HARRISONBURG — What would you do with $500,000?
The Shenandoah Valley Workforce Development Board and Piedmont Workforce Development Board know exactly what they will do with grant for a half-million dollars from the Department of Labor Employment and Training Administration.
The two workforce boards submitted their proposal over the summer, said Sharon Johnson, chief executive officer of the Valley board.
“These were things we were already thinking about and then there was a funding opportunity so it was perfect timing,” Johnson said.
The plan involves several initiatives to help bring out-of-work Virginians back into the labor force, Johnson said.
One of the main initiatives is PluggedInVa, a career program that pairs a General Educational Development course with technical training for industry-specific jobs.
“This is a proven model, but now what we want to do is with the out-of-work population, how can this model be taken to the next level,” Johnson said.
The program will receive funding to further increase capacity and customization to suit more jobs.
The program would provide a much-needed boost of workers for local employers, said Jay Langston, executive director of the Shenandoah Valley Partnership.
“There is great, pent-up demand to produce more, but we don’t have enough people to do it,” Langston said.
Funding will also be used for expanded infrastructure and social media services, according to a press release announcing the grant award on Thursday.
“It’s easy to say, ‘Go and out and get training,’ but there are also other aspects that will prevent he people from being able to do that,” Langston said.
Challenges people face to getting new skills include child care, transportation and distance, he said.
To address these difficulties, the boards also will be offering more services outside of the brick-and-mortar locations, Johnson said.
Workforce board representatives will travel to areas to meet residents in places such as Bergton, instead of only being able to serve them when they come to the Harrisonburg office, she said.
“When expanding out into the community, you naturally build stronger partnerships in those communities,” Johnson said. “And you have an opportunity to build a volunteer staff who can work with you to serve more individuals.”
The initiative “looks like it’s addressing the entire ecosystems to get these people back into productive employment,” Langston said.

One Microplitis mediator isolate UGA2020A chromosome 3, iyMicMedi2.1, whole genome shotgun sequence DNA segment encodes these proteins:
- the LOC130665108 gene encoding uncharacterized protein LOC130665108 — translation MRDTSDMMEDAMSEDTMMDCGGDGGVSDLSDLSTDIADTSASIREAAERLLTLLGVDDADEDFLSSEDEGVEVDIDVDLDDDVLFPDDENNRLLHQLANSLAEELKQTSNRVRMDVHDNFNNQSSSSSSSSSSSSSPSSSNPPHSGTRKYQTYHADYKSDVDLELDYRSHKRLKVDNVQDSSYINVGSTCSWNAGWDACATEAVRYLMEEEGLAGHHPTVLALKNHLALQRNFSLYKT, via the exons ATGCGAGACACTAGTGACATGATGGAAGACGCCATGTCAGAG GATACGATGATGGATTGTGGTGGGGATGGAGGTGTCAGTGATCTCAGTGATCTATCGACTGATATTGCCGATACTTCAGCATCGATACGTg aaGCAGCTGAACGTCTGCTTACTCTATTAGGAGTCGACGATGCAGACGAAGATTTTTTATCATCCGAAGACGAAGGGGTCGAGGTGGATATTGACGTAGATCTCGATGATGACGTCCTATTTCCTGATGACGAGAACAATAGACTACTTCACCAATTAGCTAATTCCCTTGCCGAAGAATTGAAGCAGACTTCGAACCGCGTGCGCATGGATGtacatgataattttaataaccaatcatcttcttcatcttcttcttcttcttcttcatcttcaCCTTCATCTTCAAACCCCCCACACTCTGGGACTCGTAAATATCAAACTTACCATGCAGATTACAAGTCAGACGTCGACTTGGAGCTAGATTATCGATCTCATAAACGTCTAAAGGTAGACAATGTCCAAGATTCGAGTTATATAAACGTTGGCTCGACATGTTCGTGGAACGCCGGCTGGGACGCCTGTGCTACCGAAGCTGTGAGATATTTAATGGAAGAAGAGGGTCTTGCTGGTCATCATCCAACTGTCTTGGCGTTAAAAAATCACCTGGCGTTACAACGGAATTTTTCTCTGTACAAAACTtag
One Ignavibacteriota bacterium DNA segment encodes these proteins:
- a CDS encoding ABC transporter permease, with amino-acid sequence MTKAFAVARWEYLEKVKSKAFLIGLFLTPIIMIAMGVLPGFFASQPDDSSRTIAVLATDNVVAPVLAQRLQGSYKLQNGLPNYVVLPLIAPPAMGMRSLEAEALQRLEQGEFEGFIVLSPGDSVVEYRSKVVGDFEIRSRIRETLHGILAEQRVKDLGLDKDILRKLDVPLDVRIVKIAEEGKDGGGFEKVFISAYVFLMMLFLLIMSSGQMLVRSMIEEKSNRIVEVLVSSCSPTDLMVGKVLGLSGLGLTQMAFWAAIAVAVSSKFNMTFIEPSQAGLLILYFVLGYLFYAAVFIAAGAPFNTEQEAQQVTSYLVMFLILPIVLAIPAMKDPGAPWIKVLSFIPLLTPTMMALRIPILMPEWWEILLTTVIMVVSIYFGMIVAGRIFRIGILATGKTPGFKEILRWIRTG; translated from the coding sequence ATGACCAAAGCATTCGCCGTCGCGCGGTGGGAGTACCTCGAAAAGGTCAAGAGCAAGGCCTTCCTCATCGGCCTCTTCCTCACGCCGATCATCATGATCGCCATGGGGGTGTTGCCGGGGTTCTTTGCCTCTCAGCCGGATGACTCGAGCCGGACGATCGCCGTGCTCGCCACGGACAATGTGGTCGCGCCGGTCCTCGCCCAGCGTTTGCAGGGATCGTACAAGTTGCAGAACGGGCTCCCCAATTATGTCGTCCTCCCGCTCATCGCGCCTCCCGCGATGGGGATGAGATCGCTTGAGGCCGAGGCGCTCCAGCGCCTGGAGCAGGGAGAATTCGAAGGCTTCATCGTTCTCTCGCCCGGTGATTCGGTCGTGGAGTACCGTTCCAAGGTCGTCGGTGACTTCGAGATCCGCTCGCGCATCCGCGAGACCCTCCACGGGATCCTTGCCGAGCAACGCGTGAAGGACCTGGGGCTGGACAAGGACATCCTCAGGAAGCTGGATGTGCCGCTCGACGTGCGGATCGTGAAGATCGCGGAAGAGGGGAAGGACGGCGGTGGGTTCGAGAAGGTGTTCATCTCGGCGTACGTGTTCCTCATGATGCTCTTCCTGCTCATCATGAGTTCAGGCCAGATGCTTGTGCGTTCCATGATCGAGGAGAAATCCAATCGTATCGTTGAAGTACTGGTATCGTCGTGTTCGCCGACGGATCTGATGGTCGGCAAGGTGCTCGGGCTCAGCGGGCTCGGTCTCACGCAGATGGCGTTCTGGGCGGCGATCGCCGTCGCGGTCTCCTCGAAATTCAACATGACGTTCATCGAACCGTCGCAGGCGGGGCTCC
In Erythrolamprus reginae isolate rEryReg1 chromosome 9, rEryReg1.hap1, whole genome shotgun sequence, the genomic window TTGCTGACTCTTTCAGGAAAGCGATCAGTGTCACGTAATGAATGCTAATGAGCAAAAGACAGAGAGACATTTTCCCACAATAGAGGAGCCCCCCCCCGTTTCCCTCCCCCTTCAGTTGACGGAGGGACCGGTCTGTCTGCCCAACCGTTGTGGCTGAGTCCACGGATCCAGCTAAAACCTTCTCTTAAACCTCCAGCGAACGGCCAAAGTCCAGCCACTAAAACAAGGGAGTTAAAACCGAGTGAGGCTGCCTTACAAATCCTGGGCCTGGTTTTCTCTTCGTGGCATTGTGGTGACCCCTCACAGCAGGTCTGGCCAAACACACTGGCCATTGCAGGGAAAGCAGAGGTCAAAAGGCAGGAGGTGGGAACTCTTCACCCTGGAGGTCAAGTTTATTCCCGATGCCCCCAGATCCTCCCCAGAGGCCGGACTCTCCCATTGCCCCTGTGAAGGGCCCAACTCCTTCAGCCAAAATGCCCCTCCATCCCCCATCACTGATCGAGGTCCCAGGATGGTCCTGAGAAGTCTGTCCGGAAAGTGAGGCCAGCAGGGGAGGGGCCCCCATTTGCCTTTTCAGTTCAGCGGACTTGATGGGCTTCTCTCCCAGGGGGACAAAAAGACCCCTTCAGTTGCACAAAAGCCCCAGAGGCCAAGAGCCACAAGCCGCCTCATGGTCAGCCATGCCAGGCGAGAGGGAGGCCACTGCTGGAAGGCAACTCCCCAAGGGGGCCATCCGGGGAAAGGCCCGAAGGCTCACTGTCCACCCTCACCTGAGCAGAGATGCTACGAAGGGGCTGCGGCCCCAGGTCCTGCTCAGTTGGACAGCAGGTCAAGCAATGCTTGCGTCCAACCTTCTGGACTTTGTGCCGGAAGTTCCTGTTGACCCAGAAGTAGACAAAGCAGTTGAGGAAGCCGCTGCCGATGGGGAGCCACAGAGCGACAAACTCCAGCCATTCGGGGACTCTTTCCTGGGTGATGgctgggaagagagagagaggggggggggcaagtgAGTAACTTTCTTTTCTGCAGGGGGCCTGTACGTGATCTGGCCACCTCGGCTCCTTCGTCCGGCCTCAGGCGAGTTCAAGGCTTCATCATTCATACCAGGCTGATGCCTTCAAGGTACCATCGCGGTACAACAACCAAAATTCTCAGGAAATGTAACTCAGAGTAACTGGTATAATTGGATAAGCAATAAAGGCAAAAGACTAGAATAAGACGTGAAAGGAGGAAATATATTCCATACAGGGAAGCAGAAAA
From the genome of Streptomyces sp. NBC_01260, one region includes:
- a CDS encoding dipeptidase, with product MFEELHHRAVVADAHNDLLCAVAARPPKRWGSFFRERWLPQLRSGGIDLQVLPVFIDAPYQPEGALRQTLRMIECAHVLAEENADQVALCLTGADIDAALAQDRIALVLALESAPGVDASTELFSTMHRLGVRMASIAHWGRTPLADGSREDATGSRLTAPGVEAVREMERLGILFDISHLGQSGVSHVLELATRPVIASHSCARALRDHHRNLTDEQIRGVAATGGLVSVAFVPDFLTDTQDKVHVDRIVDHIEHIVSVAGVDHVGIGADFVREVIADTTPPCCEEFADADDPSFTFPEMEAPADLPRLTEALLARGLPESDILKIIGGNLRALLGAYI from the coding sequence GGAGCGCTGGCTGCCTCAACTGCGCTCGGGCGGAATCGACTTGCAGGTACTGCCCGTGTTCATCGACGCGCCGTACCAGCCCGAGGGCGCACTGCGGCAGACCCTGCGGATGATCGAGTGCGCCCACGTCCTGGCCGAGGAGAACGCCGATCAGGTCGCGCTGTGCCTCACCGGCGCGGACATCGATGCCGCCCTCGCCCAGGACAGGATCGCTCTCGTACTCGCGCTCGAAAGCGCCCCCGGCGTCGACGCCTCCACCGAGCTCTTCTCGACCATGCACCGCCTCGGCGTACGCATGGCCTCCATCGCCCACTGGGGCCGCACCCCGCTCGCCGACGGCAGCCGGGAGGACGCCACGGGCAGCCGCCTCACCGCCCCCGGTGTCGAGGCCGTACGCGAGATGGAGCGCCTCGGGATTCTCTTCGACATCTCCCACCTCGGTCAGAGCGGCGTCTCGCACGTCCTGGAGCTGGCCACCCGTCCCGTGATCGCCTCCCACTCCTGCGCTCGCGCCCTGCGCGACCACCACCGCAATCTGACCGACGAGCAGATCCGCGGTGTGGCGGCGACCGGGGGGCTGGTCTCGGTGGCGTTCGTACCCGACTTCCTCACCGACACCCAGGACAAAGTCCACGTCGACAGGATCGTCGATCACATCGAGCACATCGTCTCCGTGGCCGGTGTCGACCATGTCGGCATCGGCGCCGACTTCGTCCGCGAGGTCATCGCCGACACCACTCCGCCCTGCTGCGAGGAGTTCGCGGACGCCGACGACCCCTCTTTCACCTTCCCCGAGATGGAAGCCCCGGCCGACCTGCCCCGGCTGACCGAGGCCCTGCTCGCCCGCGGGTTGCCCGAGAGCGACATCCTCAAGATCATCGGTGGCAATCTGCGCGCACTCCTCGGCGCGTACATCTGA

In August, the Harrisonburg metro area had over 65,000 people in the workforce, with a 2.7% unemployment rate.
Nationally, unemployment hit a 50-year low of 3.5% in September.
The low unemployment rate raises wages for workers, but puts strain on businesses to expand or continue service, local business leaders have said.
“This will help bridge that gap,” Langston said.
Approximately 650,000 Virginians between ages 16 and 64 are out of work, which includes roughly 26%, or 168,000, who are unemployed.
Nearly three-fourths of the residents identified in the study, 482,000, are not in the labor force at all, according to the data.
The statistics come from the Weldon Cooper Center for Public Service’s 2018 study “Who is Out of Work in Virginia,” which grouped the populations into six regions called clusters.
One of those areas is the Blue Ridge cluster, which includes areas served by the Shenandoah Valley and Piedmont workforce development boards.
About 66,000 residents in the cluster were identified as being between 25 and 34 years old, disabled or less-educated, with 40% living below the poverty line.
“It is the demographic that we really need back in the workforce,” Langston said.
With more people in the local workforce, companies will hire more people, creating more wealth and money going into the economy, he said.
Now all that’s left is putting the plan into effect, Johnson said.
“We’re really looking at this as an investment in the future of delivering services in the Shenandoah Valley region,” Johnson said.